Edmonton police investigating blog posts targeting LGBTQ gym
Queerflex temporarily closed after blog posts identify staff, location
An Edmonton LGBTQ gym has temporarily closed after it was the target of a series of blog posts, prompting an investigation from the Edmonton Police Hate Crimes Unit.
In a statement posted to Facebook on Thursday, Queerflex board members said their team had been maliciously identified in posts by Patriot Pride Canada Wide, a far right organization which has been described as a hate group.
The blog published two posts targeting Queerflex to its site on Tuesday. The posts claim Queerflex is a breeding ground for domestic terrorism, while saying people who use the gym are "gender confused unicorns."
The gym has closed indefinitely while police investigate and the gym tightens security at the property.
'Scary and terrifying'
A Queerflex spokesperson spoke to CBC News but asked not to be identified out of concern for their safety.
The vitriol has only occurred online but they are concerned the attacks could escalate into physical threats or harassment.
"We were the subject of a doxing attack which is the practice of publishing people's personal information online with malicious intent," the spokesperson said in an interview with CBC News.
"This incident has shaken Queerflex staff, patrons and volunteers.
"We take this threat very seriously ... Queerflex is designed to be a safe place."
The gym became aware of the threats after one of their trainers found their name, photo and the gym's address included in the blog, the spokesperson said.
"It's unimaginable to think about what it would feel like to have your name and your photo and your place of business broadcast by a group that is doing so with malicious intent ... it's really scary and terrifying.
"Targeted attacks like these are really heartbreaking and tragic but unfortunately, for a lot of people in the queer community, this isn't the first time it's happened and it's unfortunate but it likely won't be the last."
Queerflex was founded in 2016 as Canada's first gym dedicated to serving LGBTQ people. The non-profit provides fitness training in a safe and inclusive environment for trans, queer and non-binary people.
Queerflex did not say when the gym is expected to reopen. When it does, the spokesperson is hopeful that patrons will feel safe to return.
"This incident has highlighted why we need to keep doing what we're doing but unfortunately, at this moment, has made it not safe for us to continue so we have to take this pause."
READ: Queerflex issues statement on temporary closure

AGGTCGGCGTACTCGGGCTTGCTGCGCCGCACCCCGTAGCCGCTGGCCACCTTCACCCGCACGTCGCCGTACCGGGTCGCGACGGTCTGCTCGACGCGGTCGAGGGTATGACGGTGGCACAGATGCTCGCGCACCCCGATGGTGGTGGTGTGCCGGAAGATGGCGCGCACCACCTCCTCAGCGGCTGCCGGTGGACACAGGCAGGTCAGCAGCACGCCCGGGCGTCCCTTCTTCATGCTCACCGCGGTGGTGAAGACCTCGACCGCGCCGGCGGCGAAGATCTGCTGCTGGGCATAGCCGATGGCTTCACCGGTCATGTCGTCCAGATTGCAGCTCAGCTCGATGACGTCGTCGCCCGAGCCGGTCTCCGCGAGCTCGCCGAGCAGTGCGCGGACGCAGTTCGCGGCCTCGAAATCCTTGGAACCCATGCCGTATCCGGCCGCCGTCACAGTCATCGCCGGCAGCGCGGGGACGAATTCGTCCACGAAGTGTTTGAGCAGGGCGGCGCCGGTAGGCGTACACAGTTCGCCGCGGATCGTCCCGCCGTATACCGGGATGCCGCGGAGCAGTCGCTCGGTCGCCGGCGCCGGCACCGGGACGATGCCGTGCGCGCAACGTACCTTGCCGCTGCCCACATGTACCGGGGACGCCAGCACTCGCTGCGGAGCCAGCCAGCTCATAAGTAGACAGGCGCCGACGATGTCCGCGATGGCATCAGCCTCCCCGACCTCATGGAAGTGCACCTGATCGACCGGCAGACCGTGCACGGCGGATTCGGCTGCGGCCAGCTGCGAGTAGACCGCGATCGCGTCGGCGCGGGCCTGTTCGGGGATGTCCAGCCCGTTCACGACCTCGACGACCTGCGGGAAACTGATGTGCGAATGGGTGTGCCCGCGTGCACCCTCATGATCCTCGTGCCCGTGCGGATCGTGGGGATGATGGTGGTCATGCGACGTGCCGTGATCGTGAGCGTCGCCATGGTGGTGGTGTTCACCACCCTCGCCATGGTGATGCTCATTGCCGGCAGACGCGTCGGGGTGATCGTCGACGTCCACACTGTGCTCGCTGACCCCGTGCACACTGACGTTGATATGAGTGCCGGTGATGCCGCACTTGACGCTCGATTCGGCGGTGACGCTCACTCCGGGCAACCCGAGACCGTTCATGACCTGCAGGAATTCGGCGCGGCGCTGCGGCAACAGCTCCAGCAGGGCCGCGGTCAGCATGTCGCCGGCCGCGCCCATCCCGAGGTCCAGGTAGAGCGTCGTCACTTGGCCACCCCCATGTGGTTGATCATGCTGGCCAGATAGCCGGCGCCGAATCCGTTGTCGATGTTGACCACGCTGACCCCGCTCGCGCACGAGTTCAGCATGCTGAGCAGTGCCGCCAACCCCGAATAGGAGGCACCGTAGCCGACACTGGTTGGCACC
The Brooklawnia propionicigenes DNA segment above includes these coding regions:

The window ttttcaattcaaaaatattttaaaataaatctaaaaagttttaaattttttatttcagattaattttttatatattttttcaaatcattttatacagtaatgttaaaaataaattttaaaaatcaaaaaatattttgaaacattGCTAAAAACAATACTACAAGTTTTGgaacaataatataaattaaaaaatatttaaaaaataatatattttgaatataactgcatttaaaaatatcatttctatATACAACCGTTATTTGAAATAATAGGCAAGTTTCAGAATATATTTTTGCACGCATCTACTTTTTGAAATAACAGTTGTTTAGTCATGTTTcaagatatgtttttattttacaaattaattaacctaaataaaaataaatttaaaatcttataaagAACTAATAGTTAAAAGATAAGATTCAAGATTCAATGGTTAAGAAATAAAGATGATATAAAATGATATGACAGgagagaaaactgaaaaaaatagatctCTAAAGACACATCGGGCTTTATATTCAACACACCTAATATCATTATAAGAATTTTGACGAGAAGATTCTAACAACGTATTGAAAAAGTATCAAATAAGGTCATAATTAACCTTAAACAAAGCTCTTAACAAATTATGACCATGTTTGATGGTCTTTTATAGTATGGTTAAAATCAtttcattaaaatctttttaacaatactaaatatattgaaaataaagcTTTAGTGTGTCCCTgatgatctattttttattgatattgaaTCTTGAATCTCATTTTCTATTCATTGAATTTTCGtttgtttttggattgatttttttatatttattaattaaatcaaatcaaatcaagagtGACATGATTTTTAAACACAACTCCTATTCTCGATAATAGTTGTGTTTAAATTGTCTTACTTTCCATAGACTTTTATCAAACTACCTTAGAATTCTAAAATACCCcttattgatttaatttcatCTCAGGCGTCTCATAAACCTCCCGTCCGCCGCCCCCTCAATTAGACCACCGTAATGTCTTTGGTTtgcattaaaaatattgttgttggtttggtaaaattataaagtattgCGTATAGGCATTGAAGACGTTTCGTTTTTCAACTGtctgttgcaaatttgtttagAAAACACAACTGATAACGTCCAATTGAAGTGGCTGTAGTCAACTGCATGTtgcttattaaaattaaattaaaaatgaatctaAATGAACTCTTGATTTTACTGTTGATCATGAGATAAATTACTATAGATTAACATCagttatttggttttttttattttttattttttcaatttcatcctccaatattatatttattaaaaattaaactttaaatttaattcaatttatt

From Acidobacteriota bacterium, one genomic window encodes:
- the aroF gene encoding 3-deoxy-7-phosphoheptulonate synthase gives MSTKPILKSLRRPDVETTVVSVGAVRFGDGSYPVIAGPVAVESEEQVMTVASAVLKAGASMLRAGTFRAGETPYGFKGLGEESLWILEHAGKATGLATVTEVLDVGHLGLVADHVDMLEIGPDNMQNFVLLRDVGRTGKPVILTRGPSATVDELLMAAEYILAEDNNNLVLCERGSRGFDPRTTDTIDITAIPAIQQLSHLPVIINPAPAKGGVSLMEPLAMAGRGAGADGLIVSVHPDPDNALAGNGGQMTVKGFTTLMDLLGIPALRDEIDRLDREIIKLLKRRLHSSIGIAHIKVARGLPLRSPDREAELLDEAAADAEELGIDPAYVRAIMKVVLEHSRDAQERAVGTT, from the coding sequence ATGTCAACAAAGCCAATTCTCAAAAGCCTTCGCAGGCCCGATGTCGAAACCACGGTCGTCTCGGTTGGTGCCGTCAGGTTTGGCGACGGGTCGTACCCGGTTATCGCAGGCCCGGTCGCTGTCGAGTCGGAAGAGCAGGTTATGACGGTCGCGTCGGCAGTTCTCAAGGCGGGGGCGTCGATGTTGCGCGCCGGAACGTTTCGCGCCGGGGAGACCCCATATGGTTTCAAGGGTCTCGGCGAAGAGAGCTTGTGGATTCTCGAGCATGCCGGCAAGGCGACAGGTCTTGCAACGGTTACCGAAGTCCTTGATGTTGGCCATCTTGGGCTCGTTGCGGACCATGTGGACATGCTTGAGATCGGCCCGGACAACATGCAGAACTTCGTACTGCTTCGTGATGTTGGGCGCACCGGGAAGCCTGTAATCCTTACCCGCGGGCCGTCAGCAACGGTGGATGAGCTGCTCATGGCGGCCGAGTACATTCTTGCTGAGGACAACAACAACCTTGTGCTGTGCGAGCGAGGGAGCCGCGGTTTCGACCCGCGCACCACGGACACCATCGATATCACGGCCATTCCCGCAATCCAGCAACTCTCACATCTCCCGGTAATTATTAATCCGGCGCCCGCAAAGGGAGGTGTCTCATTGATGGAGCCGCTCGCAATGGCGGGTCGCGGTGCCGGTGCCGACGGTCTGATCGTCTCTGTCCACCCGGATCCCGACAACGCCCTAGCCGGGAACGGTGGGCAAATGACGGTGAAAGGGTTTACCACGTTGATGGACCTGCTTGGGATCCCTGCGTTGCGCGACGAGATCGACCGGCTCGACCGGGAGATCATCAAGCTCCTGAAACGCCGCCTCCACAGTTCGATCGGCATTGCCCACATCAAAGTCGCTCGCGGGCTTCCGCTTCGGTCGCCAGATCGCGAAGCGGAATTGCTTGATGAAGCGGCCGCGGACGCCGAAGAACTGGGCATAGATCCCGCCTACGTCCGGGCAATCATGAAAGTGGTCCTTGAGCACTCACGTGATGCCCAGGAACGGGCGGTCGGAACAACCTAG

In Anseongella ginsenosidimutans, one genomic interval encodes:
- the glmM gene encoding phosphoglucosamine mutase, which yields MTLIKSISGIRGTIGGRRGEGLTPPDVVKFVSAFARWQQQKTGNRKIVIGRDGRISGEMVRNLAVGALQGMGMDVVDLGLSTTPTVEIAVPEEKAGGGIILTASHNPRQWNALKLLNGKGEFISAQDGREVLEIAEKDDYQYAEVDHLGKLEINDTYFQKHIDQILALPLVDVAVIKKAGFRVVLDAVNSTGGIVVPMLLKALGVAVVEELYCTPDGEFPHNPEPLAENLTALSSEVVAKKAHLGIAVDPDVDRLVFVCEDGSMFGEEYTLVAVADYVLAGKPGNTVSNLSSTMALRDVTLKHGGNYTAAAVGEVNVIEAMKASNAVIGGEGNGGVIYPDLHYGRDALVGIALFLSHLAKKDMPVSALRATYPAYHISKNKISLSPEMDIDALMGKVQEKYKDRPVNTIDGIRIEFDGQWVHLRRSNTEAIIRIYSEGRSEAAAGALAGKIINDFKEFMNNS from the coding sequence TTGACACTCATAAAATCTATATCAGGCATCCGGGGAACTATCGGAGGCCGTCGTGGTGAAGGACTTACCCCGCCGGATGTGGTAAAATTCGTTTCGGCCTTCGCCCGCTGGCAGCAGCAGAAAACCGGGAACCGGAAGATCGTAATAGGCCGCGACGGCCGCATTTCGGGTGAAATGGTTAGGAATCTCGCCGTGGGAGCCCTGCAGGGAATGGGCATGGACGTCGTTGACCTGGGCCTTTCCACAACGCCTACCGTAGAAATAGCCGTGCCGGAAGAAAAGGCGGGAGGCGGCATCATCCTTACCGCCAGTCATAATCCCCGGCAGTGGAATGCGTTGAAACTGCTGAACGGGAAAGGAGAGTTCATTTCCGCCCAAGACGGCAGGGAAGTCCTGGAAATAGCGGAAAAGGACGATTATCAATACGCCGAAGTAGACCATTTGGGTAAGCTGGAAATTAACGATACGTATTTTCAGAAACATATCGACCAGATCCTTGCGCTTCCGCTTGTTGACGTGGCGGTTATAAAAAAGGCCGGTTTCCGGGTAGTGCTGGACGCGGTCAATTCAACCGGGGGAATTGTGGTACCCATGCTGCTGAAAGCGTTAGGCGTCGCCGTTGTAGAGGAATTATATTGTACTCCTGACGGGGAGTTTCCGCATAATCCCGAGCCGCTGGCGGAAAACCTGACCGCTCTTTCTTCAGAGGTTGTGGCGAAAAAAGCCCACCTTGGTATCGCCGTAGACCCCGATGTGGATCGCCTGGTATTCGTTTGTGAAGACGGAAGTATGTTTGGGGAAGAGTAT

An Edmonton Police spokesperson said the Hate Crimes Unit was aware of Patriot Pride Canada Wide, but the group was not the subject of any other investigations.
Patriot Pride Canada Wide has repeatedly targeted human rights groups and advocates in Edmonton, including HateFreeYEG, which enlists businesses to adopt a zero-tolerance policy for hate groups, neo-Nazis and white supremacists.
"I would describe them as a hate group," said HateFreeYeg co-founder Bridget Stirling, who previously had her personal information and photo posted to the blog.
"I think we've seen some escalation from this group with targeting the LGBTQ community in particular for some time. So, I think it was a matter of time before they went after an organization of that nature."
So, the same hate group that has been harassing me and <a href="https://twitter.com/HateFreeYeg?ref_src=twsrc%5Etfw">@HateFreeYeg</a> for months, the same men who invaded Al Rashid and who target kids at GSA rallies, has now threatened <a href="https://twitter.com/hashtag/lgbtq?src=hash&ref_src=twsrc%5Etfw">#lgbtq</a> gym Queerflex and forced temporary closure. <a href="https://t.co/3f9cVD90DC">https://t.co/3f9cVD90DC</a>—@bridgetstirling
Stirling said the group disrupted a rally at the Alberta Legislature in July in support of gay-straight alliances. The group later posted about the rally, calling it a form of child abuse.
Patriot Pride Canada Wide affiliates itself with The Clann, a group that made headlines for staking out the Al-Rashid mosque in Edmonton earlier this year. The incident prompted calls for the better education and community awareness to combat the rise of hate groups in the city.
The posts targeting Queerflex are part of a strategy adopted by local hate groups to paint all anti-hate and LGBTQ organizing efforts as an example of dangerous, radical activity, Stirling said.
"It's a way to be able to target and harass people and to marginalize them," she said.
"Many of the people, when you look through the blog, that are targeted by this organization are people who are simply doing human rights work in the community. The reason that they're targeted is not because they're dangerous terrorist, but because they oppose the work that hate groups like this try to do."